des Poids et Mesures, near Paris, by responsible timing laboratories and
observatories around the world. In turn, timing experts at the bureau combine
that data into an official time scale, designated as UTC.
Timing and navigation almost always go hand in hand. Accurate longitude
determination was a critical maritime issue during the 16th and 17th centuries.
Because the earth rotates, the accurate determination of longitude requires
determination of the time-that is, how much the earth has turned up to
the moment of measurement. It was known as early as 1530 that having a
good clock on board ship, were it possible, would be a tremendous aid to
In 1675 the observatory at Greenwich, England, was established to conduct
the astronomical observations needed by ships at sea to determine their
longitude. During the 17th century, several nations offered prizes for
an acceptable method of making this determination. In 1714 the British
Parliament offered a prize of 20000 pounds to ships sailing from England
to the West Indies for the measurement of the longitude of the journey-accurate
to within 30 nautical miles. This goal translates into a clock that can
keep time to better than 3 seconds per day. The difficulty was the sea,
whose motion precludes the use of pendulum- based devices.
Coming to the rescue was clockmaker John Harrison, who through his
persistence and genius, proved that a seaworthy chronometer could be built
that could determine accurate longitude. Harrison's chronometers overcame
harsh environmental problems and worked to within about a second per day.
The ship's log of Captain James Cook, who used a copy of a Harrison chronometer
while exploring the South Pacific from 1772 to 1775, expresses great praise
for the advantage gained in using the clock: "our never failing guide,
In 1884 a treaty agreed to by 25 countries established Greenwich Mean
Time (GMT) as the world's official time and the meridian through Greenwich
Observatory as the prime meridian [Fig. 1]. GMT, the local time at the
observatory, was determined using astronomical measurements. Each nation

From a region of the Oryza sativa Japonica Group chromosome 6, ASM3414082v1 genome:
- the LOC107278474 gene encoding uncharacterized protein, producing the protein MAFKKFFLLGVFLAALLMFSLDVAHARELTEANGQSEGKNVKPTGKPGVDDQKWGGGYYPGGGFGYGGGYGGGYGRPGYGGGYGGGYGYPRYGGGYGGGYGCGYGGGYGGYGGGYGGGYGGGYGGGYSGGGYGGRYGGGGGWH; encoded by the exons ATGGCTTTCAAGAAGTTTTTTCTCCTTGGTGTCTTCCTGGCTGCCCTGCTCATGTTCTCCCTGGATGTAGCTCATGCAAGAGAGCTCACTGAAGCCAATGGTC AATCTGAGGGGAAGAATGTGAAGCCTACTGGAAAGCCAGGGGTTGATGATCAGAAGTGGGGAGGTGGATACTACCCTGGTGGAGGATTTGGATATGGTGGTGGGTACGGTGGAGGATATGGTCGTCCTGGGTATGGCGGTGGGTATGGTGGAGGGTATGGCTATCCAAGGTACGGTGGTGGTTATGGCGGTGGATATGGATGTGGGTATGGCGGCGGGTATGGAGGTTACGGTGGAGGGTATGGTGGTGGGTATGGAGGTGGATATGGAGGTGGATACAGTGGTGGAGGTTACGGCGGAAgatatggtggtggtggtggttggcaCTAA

then adjusted the time for its own time zone(s) by adding or subtracting
the right number of hours.
As clocks have improved and as needs have changed, Greenwich Mean Time
has evolved into UTC, which relies on atomic rather than astronomical clocks.
Although UTC is the correct time by definition and convention, there are
many sources of time. The question, "What time is it?" should be changed
to, "Whose time is it? - especially if there is an interest in the precision
and accuracy of the source and how well that source ties in to UTC.
Understanding how Coordinated Universal Time.is generated requires
some grasp of clocks and timekeeping techniques. Almost any clock may be
considered as a two- part device [Fig. 2]. One part is an oscillating device
for determining the length of the second or some other desired time interval.
This is usually referred to as the clock's frequency standard, which oscillates
at some rate determined by physical laws.
Historically, the pendulum was the classic time interval standard (although
Galileo used his own pulse in many experiments). A pendulum's frequency
depends on its length and the gravitational acceleration at the pendulum's
location. An ideal pendulum that swings through its lowest point once per
second will have a length of approximately 1 meter. A pendulum's frequency
will, however, depend on its environment since the pendulum's length will
change when the temperature changes.
Currently, the typical wristwatch has as its frequency standard a quartz-crystal
oscillator with a frequency of 32 768 Hz. This number of oscillations is
convenient for the associated digital electronic circuit, because if the
number is divided by 2'~, which is easy for a digital chip divider, the
result is one pulse per second.
An atomic clock supplies a much more accurate frequency than a pendulum
or a quartz crystal.The atomic clock uses as its reference the frequency
associated with a quantum transition between two energy levels in an atom.
For a given quantum transition, the photons emitted or absorbed have a
unique frequency proportional to the energy difference between the two
energy levels, with little variability around this value. The achievement
of atomic clock metrology is to harness the frequency of these photons
while affecting the natural atomic resonance only slightly.
The current official definition of the second is much more elegant
than that based on the environmentally sensitive pendulum. At the 13th
General Conference of Weights and Measures (Resolution 1, 1967), the second
was defined as "the duration of 9 192 631 770 periods of the radiation
corresponding to the transition between the two hyperfine levels of the
ground state of the cesium-133 atom." In other words, one official second